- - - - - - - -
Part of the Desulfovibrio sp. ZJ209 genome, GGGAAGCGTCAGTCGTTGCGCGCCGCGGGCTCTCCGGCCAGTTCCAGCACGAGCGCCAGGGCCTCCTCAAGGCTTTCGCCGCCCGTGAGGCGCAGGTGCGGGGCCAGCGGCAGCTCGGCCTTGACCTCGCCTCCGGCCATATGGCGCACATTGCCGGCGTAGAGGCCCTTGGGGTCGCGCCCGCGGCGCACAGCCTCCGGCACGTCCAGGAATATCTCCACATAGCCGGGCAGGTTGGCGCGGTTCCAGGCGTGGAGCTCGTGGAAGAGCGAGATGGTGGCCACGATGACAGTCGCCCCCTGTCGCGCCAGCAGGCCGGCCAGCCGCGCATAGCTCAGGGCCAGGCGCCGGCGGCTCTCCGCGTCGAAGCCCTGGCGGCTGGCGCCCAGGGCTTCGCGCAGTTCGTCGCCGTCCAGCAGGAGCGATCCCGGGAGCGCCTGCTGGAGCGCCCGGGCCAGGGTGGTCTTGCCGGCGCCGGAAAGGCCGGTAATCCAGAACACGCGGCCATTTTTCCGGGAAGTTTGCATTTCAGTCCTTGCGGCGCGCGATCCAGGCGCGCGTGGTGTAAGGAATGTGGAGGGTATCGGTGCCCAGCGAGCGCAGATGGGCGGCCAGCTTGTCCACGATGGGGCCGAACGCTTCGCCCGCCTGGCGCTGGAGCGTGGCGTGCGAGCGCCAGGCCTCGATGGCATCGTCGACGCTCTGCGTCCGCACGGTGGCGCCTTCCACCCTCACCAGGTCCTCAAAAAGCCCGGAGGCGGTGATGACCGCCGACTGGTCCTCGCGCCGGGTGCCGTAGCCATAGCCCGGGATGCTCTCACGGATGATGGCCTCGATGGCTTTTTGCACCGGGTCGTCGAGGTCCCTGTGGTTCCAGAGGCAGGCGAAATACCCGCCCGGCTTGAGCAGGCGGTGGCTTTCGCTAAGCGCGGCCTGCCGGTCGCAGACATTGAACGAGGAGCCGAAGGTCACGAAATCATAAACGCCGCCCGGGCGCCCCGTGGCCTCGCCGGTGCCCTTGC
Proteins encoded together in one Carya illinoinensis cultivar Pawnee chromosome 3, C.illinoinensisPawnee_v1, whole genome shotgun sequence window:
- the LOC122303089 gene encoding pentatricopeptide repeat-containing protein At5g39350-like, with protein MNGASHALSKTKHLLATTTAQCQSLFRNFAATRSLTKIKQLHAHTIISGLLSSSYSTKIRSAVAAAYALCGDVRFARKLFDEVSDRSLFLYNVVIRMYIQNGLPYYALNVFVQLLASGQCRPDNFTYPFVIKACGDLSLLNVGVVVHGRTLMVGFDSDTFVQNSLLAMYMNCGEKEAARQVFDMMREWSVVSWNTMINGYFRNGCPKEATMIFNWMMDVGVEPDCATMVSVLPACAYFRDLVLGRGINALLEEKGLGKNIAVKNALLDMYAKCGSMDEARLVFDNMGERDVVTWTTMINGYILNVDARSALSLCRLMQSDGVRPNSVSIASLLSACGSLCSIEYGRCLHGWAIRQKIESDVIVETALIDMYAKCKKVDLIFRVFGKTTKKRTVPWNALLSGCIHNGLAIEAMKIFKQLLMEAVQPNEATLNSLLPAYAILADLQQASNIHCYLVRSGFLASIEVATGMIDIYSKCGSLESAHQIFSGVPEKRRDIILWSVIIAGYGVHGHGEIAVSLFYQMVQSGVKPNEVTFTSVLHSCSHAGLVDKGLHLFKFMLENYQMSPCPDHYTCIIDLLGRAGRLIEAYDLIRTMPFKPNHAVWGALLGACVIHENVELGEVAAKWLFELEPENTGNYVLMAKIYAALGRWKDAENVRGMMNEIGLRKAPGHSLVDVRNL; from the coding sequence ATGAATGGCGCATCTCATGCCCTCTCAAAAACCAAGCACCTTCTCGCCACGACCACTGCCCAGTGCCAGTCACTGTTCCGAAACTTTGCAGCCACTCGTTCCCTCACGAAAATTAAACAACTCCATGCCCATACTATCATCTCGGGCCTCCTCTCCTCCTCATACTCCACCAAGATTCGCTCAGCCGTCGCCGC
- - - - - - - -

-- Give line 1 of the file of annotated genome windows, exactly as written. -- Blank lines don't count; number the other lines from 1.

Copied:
Part of the Desulfovibrio sp. ZJ209 genome, GGGAAGCGTCAGTCGTTGCGCGCCGCGGGCTCTCCGGCCAGTTCCAGCACGAGCGCCAGGGCCTCCTCAAGGCTTTCGCCGCCCGTGAGGCGCAGGTGCGGGGCCAGCGGCAGCTCGGCCTTGACCTCGCCTCCGGCCATATGGCGCACATTGCCGGCGTAGAGGCCCTTGGGGTCGCGCCCGCGGCGCACAGCCTCCGGCACGTCCAGGAATATCTCCACATAGCCGGGCAGGTTGGCGCGGTTCCAGGCGTGGAGCTCGTGGAAGAGCGAGATGGTGGCCACGATGACAGTCGCCCCCTGTCGCGCCAGCAGGCCGGCCAGCCGCGCATAGCTCAGGGCCAGGCGCCGGCGGCTCTCCGCGTCGAAGCCCTGGCGGCTGGCGCCCAGGGCTTCGCGCAGTTCGTCGCCGTCCAGCAGGAGCGATCCCGGGAGCGCCTGCTGGAGCGCCCGGGCCAGGGTGGTCTTGCCGGCGCCGGAAAGGCCGGTAATCCAGAACACGCGGCCATTTTTCCGGGAAGTTTGCATTTCAGTCCTTGCGGCGCGCGATCCAGGCGCGCGTGGTGTAAGGAATGTGGAGGGTATCGGTGCCCAGCGAGCGCAGATGGGCGGCCAGCTTGTCCACGATGGGGCCGAACGCTTCGCCCGCCTGGCGCTGGAGCGTGGCGTGCGAGCGCCAGGCCTCGATGGCATCGTCGACGCTCTGCGTCCGCACGGTGGCGCCTTCCACCCTCACCAGGTCCTCAAAAAGCCCGGAGGCGGTGATGACCGCCGACTGGTCCTCGCGCCGGGTGCCGTAGCCATAGCCCGGGATGCTCTCACGGATGATGGCCTCGATGGCTTTTTGCACCGGGTCGTCGAGGTCCCTGTGGTTCCAGAGGCAGGCGAAATACCCGCCCGGCTTGAGCAGGCGGTGGCTTTCGCTAAGCGCGGCCTGCCGGTCGCAGACATTGAACGAGGAGCCGAAGGTCACGAAATCATAAACGCCGCCCGGGCGCCCCGTGGCCTCGCCGGTGCCCTTGC